CPJ urges president to reverse broadcast order

May 31, 2007

José Manuel Zelaya Rosales
President of Honduras
Casa Presidencial
Tegucigalpa, Honduras

Via facsimile: + (504) 239-3298

Mr. President:

The Committee to Protect Journalists is writing to express concern about your decision to force Honduran broadcasters to air programs with government information, a plan that violates the right to free expression as enshrined in the Honduran constitution.

On May 24, you announced that all Honduran radio and television stations would be compelled to simultaneously broadcast interviews and conversations with public officials in order “to counteract the misinformation of the news media” about your 17 months in office, according to international press reports and CPJ interviews. You decreed that 10 official broadcasts must be aired.

On Monday, your government announced that the programs would be transmitted on Mondays from 10 to 11 p.m., and on Wednesdays and Fridays from 7:45 to 8:15 p.m. You and administration officials addressed telecommunications and electricity issues during the programs that aired on Monday and Wednesday. A long-term schedule of programs has yet to be established, according to a statement on your government’s Web site.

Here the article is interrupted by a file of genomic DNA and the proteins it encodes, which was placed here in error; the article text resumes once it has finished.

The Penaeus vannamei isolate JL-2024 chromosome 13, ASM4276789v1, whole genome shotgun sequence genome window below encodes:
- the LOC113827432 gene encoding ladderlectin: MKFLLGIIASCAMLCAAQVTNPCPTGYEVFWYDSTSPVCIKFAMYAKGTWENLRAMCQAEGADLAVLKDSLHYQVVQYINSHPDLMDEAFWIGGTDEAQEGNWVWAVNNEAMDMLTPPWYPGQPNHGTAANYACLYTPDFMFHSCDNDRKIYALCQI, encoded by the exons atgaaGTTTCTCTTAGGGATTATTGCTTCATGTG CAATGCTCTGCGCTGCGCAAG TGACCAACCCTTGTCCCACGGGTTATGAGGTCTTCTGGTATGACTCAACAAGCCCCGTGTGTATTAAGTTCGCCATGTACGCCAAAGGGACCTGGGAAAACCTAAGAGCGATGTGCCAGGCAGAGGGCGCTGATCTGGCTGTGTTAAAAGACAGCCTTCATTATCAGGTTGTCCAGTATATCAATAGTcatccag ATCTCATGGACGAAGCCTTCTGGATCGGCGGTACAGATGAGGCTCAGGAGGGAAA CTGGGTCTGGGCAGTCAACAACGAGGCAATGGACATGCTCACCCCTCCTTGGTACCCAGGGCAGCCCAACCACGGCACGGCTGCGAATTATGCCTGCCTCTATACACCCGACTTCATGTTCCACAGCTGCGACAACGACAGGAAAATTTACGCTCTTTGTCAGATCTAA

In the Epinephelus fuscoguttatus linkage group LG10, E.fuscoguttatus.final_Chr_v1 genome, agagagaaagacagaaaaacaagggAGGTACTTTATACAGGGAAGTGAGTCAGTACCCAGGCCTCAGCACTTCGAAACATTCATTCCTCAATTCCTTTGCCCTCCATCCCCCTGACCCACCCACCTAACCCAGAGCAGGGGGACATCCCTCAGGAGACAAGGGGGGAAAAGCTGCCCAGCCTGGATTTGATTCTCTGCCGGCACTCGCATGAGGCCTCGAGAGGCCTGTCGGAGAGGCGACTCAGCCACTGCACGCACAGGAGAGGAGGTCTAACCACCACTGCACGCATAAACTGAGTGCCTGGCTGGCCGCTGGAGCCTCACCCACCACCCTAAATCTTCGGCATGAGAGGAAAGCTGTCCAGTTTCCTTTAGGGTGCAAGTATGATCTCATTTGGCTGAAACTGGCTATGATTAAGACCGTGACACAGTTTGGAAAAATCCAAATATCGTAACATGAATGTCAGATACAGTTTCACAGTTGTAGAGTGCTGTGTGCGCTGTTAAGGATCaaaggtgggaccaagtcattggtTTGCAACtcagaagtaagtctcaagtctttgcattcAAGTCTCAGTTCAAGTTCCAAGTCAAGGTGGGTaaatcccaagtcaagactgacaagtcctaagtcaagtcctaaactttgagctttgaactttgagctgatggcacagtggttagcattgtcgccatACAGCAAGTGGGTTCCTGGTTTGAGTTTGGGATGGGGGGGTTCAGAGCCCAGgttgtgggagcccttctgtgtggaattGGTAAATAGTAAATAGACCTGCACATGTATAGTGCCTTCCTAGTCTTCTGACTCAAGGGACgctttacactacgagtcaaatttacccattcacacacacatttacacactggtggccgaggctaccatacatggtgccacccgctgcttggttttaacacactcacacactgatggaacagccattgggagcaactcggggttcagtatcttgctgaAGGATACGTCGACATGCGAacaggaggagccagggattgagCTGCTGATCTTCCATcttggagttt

According to regulations established by the National Telecomunications Commission (CONATEL) you have the authority to use cadenas–simultaneous nationwide radio and television broadcasts that pre-empt regular programming–to address national emergencies, to guarantee citizens’ security, and to address issues of national interest.

Honduran journalists and press freedom advocates believe your May 24 order contradicts Article 74 of the Honduran Constitution that states “the right to freedom of expression cannot be restricted by direct or indirect means, such as the abuse of official or private controls of material used to publish newspapers, or frequencies, belongings, and equipment used to distribute information.” By compelling all broadcast media to convey your administration’s viewpoints, the order also violates the spirit of Article 13 of the American Convention on Human Rights, signed by Honduras, which guarantees the right “to seek, receive, and impart information and ideas.”

We urge you to respect Hondurans’ constitutional right to free expression and to show tolerance to points of view that differ from those of your administration. We therefore call on you to immediately reverse your decision. Thank you for your attention to this urgent matter. We await your response.

Sincerely yours,

Joel Simon
Executive Director